Yes, it’s complicated. Social Security benefits have been around since 1935 and, like taxes, have become increasingly complex through time. Most people are losing out because they don’t understand the fine print. Starting today, you will, so read on.
For most of us, who haven’t saved a great deal during a life-time, social security benefits are about all we can depend on once we retire. In 2013, almost 58 million Americans received these benefits. Retirees and their dependents accounted for 70% of benefits paid, 19% went to disabled workers and dependents while survivors of deceased workers accounted for 11% of the total. Although benefits have increased numerous times since its creation and those benefits are inflation-indexed, the total doesn’t come to much, so wringing every last penny out of the program is essential.
In past columns, I have explained that if you can, waiting until you are 70 years of age is your best bet as far as receiving the most money from Social Security. If you defer filing at age 62 (your earliest allowable retirement dates) until age 70, the difference is over $100,000 per person. That’s a nice piece of change for retirees. Of course, the downside is that if you die at age 71, then retiring early would have been a better bet. The healthier you are, the more sense it makes to retire later.
There is also an opportunity for married couples to enhance their combined benefits. It is called “file and suspend.” It works best if one spouse is making significantly more than the other. The bigger the income gap, the bigger the payoff. Hypothetically, let’s say my wife and I are now 66 and debating on whether to tap social security since we are both at full retirement age (FRA). Assume my wife, Barbara, as president of the company, has been the real bread-winner and has earned more than me over the years. She can expect to receive $2,000/month in benefits, while I get $900/month.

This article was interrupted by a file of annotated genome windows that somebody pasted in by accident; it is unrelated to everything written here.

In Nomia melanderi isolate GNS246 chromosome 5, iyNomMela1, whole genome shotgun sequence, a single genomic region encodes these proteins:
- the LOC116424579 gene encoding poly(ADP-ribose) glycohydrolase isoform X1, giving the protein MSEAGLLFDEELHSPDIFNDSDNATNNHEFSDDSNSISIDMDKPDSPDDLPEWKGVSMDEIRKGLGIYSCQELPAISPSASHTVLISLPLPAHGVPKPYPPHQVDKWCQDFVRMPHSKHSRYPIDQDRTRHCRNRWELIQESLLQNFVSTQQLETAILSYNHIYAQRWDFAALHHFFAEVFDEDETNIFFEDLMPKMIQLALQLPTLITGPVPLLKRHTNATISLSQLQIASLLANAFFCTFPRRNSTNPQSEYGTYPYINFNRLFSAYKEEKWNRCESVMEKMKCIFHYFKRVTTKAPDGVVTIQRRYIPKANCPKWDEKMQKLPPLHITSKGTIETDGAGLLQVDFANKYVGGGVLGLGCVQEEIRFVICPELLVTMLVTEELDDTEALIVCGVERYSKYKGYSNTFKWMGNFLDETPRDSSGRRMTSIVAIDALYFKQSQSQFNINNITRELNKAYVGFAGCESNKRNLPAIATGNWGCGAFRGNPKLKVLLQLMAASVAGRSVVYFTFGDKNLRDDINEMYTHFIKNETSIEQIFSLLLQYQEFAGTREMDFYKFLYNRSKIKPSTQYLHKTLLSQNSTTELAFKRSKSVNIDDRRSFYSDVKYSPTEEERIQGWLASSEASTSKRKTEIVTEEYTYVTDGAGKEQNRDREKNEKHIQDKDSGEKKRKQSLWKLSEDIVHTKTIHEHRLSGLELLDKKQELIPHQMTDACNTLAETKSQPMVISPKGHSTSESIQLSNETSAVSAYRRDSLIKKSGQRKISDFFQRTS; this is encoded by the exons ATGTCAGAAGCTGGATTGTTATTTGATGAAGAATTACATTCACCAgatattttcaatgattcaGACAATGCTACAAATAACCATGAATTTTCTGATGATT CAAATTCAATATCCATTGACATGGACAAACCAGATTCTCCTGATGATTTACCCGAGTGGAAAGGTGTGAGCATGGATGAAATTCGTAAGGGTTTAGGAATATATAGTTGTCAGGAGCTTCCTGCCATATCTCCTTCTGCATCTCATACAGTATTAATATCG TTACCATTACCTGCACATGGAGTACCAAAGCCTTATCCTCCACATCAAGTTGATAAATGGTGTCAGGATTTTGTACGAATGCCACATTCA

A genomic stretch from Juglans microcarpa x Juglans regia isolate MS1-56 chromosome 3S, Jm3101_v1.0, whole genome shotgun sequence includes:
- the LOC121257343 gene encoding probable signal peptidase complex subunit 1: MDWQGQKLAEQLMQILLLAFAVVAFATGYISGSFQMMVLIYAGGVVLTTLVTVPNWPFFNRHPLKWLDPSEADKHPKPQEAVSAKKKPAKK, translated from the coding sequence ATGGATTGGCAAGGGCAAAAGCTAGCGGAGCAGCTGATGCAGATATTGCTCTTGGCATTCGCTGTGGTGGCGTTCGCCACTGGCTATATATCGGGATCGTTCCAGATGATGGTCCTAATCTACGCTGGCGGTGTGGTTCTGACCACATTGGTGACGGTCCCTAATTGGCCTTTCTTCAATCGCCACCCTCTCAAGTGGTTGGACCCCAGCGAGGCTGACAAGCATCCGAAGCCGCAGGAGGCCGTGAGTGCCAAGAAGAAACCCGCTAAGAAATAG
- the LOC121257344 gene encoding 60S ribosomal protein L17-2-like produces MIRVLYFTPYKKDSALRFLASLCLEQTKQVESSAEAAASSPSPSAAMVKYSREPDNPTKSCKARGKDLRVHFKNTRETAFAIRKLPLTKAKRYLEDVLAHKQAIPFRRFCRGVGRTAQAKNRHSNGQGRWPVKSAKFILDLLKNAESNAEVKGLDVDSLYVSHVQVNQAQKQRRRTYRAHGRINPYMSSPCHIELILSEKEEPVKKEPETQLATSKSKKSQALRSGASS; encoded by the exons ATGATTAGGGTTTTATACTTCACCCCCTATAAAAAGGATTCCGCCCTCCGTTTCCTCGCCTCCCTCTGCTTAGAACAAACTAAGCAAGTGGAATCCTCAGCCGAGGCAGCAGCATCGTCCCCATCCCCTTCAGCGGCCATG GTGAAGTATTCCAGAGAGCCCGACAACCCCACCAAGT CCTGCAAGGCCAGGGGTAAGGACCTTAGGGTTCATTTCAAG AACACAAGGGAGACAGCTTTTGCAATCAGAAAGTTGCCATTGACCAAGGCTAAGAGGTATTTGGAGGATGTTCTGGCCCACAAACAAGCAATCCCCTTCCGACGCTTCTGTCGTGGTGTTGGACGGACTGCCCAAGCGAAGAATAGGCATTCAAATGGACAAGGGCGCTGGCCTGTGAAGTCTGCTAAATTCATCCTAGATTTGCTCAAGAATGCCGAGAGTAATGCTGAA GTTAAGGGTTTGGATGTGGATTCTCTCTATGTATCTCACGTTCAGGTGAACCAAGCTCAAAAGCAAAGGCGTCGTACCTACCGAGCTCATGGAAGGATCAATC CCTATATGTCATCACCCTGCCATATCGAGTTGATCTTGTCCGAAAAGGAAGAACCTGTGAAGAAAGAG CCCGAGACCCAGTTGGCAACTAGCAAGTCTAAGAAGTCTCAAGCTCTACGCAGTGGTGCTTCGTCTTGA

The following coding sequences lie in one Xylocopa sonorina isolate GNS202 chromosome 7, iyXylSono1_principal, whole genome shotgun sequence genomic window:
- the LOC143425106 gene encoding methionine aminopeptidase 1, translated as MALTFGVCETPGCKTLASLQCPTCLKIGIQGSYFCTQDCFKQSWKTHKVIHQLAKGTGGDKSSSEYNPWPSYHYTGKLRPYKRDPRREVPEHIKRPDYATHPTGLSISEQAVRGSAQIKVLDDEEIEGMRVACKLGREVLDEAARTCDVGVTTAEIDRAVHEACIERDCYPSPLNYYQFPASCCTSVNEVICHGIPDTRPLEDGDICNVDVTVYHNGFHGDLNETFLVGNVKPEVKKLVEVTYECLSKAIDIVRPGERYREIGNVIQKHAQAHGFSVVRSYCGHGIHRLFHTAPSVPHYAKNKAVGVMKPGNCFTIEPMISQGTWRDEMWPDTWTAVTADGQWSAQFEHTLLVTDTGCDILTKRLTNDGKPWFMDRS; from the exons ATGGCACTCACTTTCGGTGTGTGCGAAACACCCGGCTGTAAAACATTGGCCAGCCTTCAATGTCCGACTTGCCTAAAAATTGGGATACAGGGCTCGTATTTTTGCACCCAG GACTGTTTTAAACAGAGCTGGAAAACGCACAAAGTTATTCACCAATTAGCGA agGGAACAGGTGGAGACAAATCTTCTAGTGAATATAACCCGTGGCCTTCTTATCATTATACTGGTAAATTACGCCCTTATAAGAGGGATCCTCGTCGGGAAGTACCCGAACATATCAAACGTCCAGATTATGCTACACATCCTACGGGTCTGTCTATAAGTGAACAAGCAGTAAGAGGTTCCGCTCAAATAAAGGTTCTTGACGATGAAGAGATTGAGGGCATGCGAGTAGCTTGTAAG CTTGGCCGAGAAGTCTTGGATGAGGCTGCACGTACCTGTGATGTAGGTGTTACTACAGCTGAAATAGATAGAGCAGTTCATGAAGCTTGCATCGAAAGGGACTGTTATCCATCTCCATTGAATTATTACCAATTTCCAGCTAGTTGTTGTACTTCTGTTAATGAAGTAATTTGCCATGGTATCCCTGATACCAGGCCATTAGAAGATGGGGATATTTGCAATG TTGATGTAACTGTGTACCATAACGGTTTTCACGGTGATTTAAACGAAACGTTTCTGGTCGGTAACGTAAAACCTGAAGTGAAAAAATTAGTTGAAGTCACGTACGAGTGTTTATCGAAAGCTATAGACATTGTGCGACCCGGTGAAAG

If Barbara files for benefits under her earnings record, I could claim one-half of her benefits ($1,000). At the same time, I could let my benefits continue to increase (by as much as 32% if I wait until I am seventy) before claiming them. That’s a great deal for me since I make $100 more a month and let my benefits ride. But what happens to Barbara’s benefits under this scenario?
As soon as I claim my spousal benefit, Barbara can turn around and immediately suspend receipt of her own benefits of $2,000/month. By doing so, we can now both accumulate the 32% increase in benefits until age 70. In dollars and cents, Barbara’s benefits will grow to $2,640/month and mine will top out at $1,188. But in the meantime, as the claiming spouse, I still receive $1,000/month until age 70.
If we both live to say, 95, the file and suspend strategy would result in more than $200,000 in extra benefits between us. Not a bad return to simply spend an hour or two of additional form filing. There is an added benefit as well; since it would allow me to take a survivor benefit on Barbara’s increased monthly amount should she die unexpectedly after age 70. Complicated? Yes, but well worth the time and effort.